Sports medicine physicians and physiotherapists understand female athletes are more likely than men to injure their ACL, the anterior cruciate ligament in the knee - as much as eight times more likely, depending on the sport.
Despite the reports by female athletes saying they felt like their knees are looser at different times of the month, previous research
in the area has largely discounted a connection between the female hormone cycle and knee injury.
The recent research project was a collaboration between kinesiology, engineering and health sciences researchers. The team found not all women experience knee laxity at the same time of their menstrual cycle. The researchers speculate that this is likely why previous research in the area has largely discounted a connection between the hormone cycle and knee injury.
In a series of recent papers published
in the British Journal of Sports Medicine
and The American Journal of Sports Medicine
the researchers noted that while 14 of 26 subjects exhibited the greatest amount of knee laxity during the ovulation phase, while 10 others had the greatest laxity during the follicular phase and two subjects during the luteal phase.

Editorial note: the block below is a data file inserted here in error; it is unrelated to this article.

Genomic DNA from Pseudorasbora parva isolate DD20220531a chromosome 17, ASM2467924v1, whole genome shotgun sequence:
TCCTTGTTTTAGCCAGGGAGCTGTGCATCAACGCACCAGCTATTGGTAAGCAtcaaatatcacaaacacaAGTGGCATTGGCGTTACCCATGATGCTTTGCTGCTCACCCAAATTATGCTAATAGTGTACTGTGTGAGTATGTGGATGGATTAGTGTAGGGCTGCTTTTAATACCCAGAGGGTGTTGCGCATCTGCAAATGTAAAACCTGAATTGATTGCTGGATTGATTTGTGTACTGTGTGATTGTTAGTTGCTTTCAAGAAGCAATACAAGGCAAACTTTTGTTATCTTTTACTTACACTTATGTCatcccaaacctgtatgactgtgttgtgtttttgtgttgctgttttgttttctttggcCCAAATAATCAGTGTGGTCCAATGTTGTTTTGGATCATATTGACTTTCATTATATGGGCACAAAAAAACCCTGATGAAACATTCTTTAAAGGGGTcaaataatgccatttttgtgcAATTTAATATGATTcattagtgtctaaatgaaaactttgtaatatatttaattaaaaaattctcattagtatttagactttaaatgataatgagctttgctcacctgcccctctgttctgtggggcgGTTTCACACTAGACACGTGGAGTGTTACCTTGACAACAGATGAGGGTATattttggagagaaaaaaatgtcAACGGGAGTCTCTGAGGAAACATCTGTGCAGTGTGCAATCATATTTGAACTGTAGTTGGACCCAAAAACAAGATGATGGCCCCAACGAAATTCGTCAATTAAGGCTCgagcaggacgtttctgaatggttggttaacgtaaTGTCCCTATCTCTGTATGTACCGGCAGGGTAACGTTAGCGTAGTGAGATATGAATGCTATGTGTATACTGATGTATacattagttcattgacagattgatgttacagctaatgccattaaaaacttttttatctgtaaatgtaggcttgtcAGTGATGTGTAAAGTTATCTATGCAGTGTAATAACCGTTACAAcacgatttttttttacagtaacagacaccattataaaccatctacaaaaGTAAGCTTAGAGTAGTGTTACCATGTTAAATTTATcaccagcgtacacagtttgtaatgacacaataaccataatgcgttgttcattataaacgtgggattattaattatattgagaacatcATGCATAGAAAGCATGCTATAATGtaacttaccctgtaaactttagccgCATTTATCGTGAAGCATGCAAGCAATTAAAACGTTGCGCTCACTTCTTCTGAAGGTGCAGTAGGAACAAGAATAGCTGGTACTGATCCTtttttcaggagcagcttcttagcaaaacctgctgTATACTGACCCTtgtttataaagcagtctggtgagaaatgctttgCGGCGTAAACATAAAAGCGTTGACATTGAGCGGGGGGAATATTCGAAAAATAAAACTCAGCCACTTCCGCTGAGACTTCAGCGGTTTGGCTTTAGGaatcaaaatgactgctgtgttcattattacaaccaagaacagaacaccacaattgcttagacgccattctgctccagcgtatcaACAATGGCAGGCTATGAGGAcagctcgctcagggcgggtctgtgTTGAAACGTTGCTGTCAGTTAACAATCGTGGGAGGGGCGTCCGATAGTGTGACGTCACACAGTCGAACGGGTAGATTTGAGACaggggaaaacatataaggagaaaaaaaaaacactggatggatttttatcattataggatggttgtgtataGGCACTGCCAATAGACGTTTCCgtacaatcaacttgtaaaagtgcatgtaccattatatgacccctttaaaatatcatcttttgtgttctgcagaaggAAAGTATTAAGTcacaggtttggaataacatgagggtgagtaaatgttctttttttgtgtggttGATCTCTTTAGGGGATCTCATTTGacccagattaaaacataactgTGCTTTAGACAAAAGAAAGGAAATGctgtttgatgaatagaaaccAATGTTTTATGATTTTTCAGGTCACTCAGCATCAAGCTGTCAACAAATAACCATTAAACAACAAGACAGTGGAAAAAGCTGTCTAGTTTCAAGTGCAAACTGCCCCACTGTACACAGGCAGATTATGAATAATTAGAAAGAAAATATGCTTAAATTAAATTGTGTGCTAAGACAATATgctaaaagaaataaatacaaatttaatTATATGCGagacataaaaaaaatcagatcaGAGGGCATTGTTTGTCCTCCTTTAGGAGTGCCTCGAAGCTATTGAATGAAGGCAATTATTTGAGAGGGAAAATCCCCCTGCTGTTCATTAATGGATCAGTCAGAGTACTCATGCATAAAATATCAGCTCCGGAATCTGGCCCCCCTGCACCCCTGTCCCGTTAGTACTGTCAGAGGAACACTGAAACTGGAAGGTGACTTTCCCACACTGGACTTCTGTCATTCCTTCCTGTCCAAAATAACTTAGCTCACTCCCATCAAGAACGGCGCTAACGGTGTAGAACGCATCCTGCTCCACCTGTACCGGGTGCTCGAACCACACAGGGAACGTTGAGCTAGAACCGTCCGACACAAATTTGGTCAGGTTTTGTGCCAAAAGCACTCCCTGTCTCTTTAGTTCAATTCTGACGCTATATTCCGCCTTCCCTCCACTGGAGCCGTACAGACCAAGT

“What this shows us is that the connection between the hormonal cycle and knee laxity is not a cookie-cutter relationship,” says one of the studies’ lead authors, Faculty of Kinesiology professor Darren Stefanyshyn.
“Individuals have significant differences and I think that finding out why these differences occur could go a long way to helping athletes understand if they are more at risk and perhaps in designing interventions to help prevent injury.”
The study monitored 26 women throughout the course of their monthly course of cycle. Their knee laxity was measured at each phase and they were asked to perform several athletic movements like quick cuts, or sharp jumps. The researchers found that the greater knee laxity lead to biomechanical differences that could lead to injury in a game situation.
Female athletes are between two and eight times more likely to injure their ACL knee ligaments than men. ACL injuries remain one of the biggest concerns in orthopaedic sports medicine.
It is estimated these injuries cost the health-care system nearly $2 billion annually.
Young athletes who suffer knee injuries are far more likely to suffer knee osteoarthritis when they age and are at risk for a much less active life-style following injury.